A permittee may request a reduction in species after at least six (6) consecutive passing toxicity tests using both the water flea and the fathead minnow.

Upon permit renewal, the facility is required to return to testing both species for four tests to re-establish the most sensitive species. If the facility is currently testing monthly, then both species may be tested monthly. If quarterly testing was in effect at renewal, both species are tested quarterly.

The most recent minor modifications were made to the generic permit language for biomonitoring in Kentucky in 1999. The changes cleared up confusion that had arisen over the years concerning interpreting specific language. To get a copy of a specific permit, please submit a written Freedom of Information request to the Surface Water Permits Branch, email to swpbsupport@kygov.

​Following is a list of common questions about Whole Effluent Toxicity (WET) testing.

What does LC50 mean?

LC stands for lethal concentration. The LC50 is a calculated percentage of effluent at which 50 percent of the organisms die in the test period. It is calculated statistically and used in acute toxicity testing.

What is an IC25?

IC stands for inhibition concentration. The IC25 is also a calculated percentage of effluent. It is the level at which the organisms exhibit 25 percent reduction in a biological measurement such as reproduction or growth. It is calculated statistically and used in chronic toxicity testing.

What is a toxicity unit (TU)?

A toxicity unit is a unit of measure for effluent toxicity. It is not a percentage. The major advantage of using toxicity units to express toxicity test results is that they increase as the toxicity of the effluent increases. A TU of 4.00 is twice as toxic as a TU of 2.00.  The LC50 and IC25 are just the opposite. The lower the toxicity, the higher its percentage. TUs are also used as permit limits. Like metal concentrations and other permit parameters, increasing values reflect higher impacts.

How do the LC50 and IC25 translate into toxicity units?

To convert a percentage into a toxicity unit (TU), the percentage is divided into 100. For example, if an acute LC50 equals 100 percent effluent, the test results would be equivalent to a TUa of 1.00 (100/100=1.00). Or, if a chronic IC25 equals 80 percent effluent, the result would be 100/80=1.25 TUc.

How do I report test results from two grab acute tests on the Discharge Monitoring Report (DMR)?

For acute tests, do not average the results from the two grabs for the same test organism. The permit limit is the maximum; therefore, the maximum (highest) test result should be reported. If you test both species, each maximum is to be reported.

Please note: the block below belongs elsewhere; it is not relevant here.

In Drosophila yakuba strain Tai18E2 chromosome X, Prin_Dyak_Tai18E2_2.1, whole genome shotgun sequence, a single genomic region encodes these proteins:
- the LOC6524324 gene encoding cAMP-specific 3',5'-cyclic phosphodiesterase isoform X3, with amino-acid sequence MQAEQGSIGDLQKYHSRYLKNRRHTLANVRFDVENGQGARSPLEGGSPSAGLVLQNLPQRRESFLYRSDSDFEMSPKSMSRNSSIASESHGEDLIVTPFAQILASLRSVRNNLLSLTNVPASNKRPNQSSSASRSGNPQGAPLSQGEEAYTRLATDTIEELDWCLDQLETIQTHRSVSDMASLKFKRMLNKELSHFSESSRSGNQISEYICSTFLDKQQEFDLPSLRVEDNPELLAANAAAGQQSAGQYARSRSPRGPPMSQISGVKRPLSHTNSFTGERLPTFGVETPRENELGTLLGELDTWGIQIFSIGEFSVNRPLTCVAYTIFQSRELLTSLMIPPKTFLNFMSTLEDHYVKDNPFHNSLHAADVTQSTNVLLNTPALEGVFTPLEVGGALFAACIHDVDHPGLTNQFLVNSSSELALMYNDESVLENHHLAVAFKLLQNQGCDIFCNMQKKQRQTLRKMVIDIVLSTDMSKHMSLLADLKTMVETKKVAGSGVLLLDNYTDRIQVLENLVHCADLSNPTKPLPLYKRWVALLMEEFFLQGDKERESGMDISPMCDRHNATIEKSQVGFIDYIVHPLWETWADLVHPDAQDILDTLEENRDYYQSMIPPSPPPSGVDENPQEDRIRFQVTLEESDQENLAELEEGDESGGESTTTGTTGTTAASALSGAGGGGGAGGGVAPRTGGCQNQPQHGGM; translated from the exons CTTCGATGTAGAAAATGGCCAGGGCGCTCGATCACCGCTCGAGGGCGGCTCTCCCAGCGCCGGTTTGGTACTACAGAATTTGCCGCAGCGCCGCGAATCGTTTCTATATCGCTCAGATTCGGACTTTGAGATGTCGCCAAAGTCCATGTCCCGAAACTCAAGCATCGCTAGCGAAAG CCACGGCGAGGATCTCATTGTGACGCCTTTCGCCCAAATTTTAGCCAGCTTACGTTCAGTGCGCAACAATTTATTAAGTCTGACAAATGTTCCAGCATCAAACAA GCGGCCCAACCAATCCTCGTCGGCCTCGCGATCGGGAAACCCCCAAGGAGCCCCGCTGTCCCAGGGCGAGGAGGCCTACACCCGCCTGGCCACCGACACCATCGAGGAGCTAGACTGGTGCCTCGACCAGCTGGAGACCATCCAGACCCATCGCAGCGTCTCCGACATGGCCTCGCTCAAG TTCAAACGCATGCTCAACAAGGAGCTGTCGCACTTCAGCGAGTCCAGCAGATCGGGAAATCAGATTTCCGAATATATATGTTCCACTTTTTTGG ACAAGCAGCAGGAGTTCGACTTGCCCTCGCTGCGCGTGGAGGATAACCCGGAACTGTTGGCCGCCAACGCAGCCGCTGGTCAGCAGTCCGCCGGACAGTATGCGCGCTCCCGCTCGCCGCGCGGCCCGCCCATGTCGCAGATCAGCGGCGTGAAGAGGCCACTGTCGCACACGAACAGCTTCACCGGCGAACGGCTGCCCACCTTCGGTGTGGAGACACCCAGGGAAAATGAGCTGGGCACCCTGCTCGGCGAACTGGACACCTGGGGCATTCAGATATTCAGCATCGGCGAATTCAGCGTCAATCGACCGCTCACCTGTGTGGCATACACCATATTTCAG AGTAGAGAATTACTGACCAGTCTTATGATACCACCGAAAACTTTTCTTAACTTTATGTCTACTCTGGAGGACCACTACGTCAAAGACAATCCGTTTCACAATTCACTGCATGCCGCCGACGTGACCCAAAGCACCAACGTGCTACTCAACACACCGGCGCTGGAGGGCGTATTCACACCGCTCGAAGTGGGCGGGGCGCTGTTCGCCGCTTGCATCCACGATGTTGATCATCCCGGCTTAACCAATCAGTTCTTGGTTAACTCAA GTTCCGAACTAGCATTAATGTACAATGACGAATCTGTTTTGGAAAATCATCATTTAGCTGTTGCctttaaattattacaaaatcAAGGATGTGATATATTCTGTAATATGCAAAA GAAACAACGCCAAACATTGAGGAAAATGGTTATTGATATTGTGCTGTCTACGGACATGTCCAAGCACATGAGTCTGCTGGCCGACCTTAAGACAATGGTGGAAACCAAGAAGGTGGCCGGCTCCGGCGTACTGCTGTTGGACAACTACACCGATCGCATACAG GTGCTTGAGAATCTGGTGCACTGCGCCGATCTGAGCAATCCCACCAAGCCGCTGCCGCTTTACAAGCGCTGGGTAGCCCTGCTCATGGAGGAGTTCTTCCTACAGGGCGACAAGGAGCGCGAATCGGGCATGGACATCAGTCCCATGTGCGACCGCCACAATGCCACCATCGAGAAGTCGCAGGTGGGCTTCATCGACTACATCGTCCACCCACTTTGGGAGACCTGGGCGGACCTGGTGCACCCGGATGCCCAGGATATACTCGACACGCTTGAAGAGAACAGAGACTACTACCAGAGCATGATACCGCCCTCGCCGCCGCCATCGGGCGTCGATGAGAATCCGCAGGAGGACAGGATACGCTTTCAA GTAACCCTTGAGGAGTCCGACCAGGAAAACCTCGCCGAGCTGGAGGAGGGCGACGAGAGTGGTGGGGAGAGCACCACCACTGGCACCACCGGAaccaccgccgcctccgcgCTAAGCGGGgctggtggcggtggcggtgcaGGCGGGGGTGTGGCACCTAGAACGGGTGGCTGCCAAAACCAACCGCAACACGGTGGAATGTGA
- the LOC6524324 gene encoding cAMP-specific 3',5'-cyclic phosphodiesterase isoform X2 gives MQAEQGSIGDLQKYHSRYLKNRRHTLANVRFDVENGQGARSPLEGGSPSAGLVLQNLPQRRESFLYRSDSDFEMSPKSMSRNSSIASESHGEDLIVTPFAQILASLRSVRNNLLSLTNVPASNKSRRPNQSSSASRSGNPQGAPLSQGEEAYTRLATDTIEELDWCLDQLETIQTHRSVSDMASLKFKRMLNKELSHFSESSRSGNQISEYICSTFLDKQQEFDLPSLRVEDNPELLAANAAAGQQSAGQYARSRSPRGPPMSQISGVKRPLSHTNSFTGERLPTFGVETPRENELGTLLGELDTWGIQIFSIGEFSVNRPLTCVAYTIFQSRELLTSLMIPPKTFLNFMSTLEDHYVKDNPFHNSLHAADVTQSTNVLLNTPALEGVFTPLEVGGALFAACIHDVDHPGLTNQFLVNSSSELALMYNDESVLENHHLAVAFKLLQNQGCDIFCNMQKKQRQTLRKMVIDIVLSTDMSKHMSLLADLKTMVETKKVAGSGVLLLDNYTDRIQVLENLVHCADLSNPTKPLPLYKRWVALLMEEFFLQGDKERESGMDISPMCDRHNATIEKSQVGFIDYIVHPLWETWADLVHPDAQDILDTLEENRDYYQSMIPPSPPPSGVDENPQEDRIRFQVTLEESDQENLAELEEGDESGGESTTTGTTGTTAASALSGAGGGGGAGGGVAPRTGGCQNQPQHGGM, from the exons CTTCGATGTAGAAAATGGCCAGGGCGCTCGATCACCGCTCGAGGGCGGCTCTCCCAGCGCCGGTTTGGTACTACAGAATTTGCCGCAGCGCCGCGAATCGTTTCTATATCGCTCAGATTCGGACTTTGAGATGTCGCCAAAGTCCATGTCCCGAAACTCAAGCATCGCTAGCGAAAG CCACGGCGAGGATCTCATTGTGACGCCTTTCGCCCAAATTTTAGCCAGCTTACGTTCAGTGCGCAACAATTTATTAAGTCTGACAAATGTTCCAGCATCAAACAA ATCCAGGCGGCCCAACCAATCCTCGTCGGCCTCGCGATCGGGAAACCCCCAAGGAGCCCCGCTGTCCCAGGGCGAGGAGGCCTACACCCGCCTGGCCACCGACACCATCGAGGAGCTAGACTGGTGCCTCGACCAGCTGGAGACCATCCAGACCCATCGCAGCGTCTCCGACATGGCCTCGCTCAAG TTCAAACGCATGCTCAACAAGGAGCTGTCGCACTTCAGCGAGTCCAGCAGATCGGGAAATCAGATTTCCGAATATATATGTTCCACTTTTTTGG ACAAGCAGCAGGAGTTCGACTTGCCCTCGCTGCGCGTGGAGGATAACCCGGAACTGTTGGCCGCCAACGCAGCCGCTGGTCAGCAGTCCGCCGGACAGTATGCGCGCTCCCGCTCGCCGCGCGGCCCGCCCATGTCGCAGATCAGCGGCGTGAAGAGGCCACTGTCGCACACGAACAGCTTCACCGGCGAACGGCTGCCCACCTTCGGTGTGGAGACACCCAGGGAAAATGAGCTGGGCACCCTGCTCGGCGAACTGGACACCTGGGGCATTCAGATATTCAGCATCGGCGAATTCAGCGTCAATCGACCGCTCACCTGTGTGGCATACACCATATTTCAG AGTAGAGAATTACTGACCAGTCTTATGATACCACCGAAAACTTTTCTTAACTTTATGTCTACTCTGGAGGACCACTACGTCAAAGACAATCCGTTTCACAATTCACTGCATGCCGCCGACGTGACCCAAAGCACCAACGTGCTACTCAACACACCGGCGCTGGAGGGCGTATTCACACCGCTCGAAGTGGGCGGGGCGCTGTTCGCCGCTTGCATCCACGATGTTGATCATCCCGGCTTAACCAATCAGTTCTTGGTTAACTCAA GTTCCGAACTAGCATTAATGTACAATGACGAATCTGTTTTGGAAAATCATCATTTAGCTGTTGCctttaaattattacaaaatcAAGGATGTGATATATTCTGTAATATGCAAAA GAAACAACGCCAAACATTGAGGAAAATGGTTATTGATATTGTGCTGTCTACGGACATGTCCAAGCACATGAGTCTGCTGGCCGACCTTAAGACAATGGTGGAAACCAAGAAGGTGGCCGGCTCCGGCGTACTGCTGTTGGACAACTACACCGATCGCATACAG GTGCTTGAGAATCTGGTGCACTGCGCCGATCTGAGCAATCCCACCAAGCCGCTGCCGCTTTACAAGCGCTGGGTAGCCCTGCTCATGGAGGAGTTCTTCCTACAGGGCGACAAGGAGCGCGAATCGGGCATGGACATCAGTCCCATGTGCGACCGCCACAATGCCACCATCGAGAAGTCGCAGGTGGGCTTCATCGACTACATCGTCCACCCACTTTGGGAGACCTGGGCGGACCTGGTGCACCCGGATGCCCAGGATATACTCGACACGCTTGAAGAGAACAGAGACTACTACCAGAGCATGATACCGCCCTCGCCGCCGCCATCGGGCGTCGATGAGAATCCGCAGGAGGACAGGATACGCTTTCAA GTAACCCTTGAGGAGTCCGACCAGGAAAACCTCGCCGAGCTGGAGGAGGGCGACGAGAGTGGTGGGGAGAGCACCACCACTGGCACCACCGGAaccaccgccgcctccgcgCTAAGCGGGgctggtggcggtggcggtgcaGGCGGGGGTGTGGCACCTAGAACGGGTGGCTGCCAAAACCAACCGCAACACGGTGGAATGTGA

What is a major and minor facility?

A major facility is defined as one that discharges greater than 1 million gallons of effluent per day. A minor facility discharges less than that.

Why are water fleas and fathead minnows used as the test organisms for WET?

The species Ceriodaphnia dubia belongs to a group of freshwater microcrustaceans commonly referred to as water fleas. These invertebrates are a major component of the freshwater zooplankton found in lakes, streams, ponds and rivers throughout North America. The selection of Ceriodaphnia for toxicity testing is appropriate for a number of reasons:

  • They are broadly distributed in fresh water and are present throughout a wide range of habitat.
  • They are an important link in aquatic food chains and are a significant source of food for small fish.
  • They have a short life cycle and are easy to culture in the laboratory.
  • They are sensitive to a broad range of aquatic contaminants.
  • Their small size requires small volumes of test water leading to ease of sampling.

Fathead minnows, Pimephales promelas, belong to the fish family Cyprinidae, or carps and minnows, the dominant freshwater family in terms of number of species. Fathead minnows are native to North America and thrive in ponds, lakes, ditches and slow muddy streams. They are easy to culture in the laboratory, adapting well to the dry commercial fish food and brine shrimp necessary for culturing in the laboratory. These species have been used for acute and chronic tests for many years. Their life cycles allow for tests that run from two to seven days, thus reducing testing costs and sample volumes considerably.

​For more information contact:

Environmental Scientist IV